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U.S. Department of Health and Human Services

Inspections, Compliance, Enforcement, and Criminal Investigations

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Hoogendam Dairy 02-Dec-02

Department of Health and Human ServicesDepartment of Health and Human Services            Public Health Service


Food and Drug Administration
San Francisco District
1431 Harbor Bay Parkway
Alameda, CA 94502-7070
Telephone: 510-337-6700

Via Federal Express
Our Reference: 3003563359
December 2, 2002

John Hoogendam Jr. & Marvin L. Hoogendam
Co-owners
Hoogendam Dairy
1650 McNamara Rd.
Merced, CA 95340

WARNING LETTER

Dear Mssrs. Hoogendam:

A tissue residue report received by the Food and Drug Administration (FDA) from the United States Department of Agriculture (USDA) reported the presence of an illegal drug residue in a cow that originated from your dairy. As a follow-up to USDA?s finding, our investigators performed an inspection of your dairy operation October 10, 15, and 18, 2002. This inspection revealed serious violations of Sections 402 and 501 of the Federal Food, Drug, and Cosmetic Act (the Act).

On August 15, 2002, you sold a calf, identified with [redacted] back tag number 4423, last four digits, for slaughter as human food. USDA analysis of tissue samples (USDA laboratory report number 441787) collected from that animal identified the presence of the drug penicillin in the kidney at 2.54 parts per million (ppm), and in the muscle at 0.07 ppm. Presently, the tolerance level for penicillin in the uncooked edible tissue of cattle is 0.05 ppm (Title 21 Code of Federal Regulations (CFR), Part 556.510). Your use of penicillin in the animal resulted in the illegal drug residue found in the kidney and in the muscle. A food is adulterated under Section 402(a)(2)(C)(ii) of the Act if it contains a new animal drug that is unsafe within the meaning of Section 512.

A food is adulterated under Section 402(a)(4) of the Act "if it has been prepared, packed, or held under insanitary conditions . . . whereby it may have been rendered injurious to health. " As it applies in this case, "insanitary conditions" means that you hold animals which are ultimately offered for sale for slaughter as food under conditions which are so inadequate that medicated animals bearing possibly harmful drug residues are likely to enter the food supply. For example, our investigators noted the following:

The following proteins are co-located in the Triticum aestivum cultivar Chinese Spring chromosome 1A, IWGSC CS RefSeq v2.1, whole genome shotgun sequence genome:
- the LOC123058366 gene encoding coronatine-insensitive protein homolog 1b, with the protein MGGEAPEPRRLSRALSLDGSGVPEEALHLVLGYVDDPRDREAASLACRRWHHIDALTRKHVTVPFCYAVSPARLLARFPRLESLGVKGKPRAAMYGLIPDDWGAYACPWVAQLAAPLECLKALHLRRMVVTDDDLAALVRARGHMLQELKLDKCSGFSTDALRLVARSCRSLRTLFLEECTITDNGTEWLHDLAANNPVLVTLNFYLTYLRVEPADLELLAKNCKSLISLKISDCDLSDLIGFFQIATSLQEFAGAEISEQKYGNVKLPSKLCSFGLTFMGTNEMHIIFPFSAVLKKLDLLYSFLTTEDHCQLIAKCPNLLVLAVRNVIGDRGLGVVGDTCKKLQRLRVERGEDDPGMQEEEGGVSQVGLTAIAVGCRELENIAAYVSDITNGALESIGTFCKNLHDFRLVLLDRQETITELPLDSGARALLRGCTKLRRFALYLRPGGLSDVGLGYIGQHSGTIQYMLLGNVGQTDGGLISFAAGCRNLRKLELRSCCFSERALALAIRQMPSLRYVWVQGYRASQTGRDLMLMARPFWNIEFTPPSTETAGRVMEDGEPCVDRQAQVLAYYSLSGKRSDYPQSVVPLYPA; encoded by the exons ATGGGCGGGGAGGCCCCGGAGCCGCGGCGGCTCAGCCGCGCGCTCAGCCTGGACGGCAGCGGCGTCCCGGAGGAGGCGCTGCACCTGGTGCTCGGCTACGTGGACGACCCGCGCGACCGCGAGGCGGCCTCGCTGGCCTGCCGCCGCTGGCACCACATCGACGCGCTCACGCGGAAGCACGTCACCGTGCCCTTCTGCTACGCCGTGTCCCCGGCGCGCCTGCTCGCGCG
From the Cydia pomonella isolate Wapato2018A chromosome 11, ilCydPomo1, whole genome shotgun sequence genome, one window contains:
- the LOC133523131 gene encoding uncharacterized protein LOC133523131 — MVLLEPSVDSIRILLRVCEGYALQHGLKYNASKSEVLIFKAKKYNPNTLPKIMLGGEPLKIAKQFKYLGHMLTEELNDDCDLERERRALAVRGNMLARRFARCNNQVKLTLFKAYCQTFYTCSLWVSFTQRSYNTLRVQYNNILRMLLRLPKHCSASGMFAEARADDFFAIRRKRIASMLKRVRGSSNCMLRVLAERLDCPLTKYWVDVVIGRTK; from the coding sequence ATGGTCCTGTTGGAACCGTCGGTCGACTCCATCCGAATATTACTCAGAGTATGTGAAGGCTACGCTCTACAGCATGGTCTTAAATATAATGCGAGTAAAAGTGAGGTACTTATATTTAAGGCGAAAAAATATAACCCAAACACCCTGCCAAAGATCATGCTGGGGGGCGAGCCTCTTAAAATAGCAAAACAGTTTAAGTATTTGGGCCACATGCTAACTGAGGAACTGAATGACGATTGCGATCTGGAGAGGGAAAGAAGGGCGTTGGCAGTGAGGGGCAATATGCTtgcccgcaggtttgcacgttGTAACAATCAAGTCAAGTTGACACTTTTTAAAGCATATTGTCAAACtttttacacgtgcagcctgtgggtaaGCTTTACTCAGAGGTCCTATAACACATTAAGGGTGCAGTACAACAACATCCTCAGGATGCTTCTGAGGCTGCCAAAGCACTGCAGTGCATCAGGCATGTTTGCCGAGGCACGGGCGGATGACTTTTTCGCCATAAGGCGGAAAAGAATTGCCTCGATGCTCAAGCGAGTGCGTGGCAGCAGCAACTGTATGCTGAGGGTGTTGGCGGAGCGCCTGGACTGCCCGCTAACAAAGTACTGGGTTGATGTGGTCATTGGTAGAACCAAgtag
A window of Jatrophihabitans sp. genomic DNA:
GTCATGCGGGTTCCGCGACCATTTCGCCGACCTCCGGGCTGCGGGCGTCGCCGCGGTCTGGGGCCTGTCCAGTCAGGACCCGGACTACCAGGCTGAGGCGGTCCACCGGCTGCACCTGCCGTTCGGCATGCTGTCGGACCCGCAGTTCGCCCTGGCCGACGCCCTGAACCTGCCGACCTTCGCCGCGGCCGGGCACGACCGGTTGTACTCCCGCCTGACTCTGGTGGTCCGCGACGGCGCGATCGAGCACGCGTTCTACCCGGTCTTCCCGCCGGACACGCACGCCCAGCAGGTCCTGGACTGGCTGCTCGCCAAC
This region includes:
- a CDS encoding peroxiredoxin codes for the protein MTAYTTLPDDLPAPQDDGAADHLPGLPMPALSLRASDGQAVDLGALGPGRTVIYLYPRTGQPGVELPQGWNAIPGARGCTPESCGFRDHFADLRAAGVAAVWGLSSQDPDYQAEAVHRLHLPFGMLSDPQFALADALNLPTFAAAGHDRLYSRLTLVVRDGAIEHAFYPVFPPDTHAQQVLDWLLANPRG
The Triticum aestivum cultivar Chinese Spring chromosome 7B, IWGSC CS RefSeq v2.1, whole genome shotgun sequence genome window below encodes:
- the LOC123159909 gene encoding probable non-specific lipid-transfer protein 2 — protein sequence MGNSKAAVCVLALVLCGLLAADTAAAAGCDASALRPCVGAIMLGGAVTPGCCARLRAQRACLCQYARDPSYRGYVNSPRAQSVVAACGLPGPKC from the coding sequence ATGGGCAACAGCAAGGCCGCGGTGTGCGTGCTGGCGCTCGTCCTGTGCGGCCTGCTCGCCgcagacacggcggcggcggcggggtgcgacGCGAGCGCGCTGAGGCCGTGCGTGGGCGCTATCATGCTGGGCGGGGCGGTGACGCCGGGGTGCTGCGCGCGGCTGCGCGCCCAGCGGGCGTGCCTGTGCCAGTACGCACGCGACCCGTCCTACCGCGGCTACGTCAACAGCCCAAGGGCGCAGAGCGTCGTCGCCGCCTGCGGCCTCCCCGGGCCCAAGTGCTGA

1. You lack an adequate system for determining the medication status of animals you offer for slaughter. Your medication records do not contain the dosages administered and the name of the individual performing the medication of each animal at your dairy.

2. You lack an adequate system for assuring that animals to which you administer medication have been withheld from slaughter for appropriate periods of time to deplete potentially hazardous residues of drugs. The veterinarian?s labeling specifies that milk taken from an animal must not be used for food for at least 96 hours after calving.

3. You lack an adequate system for assuring that drugs are used in a manner consistent with the directions contained in their labeling or your veterinarian?s prescription labeling.

4. You lack an adequate inventory system for determining the quantities of drugs used to medicate your cows and calves.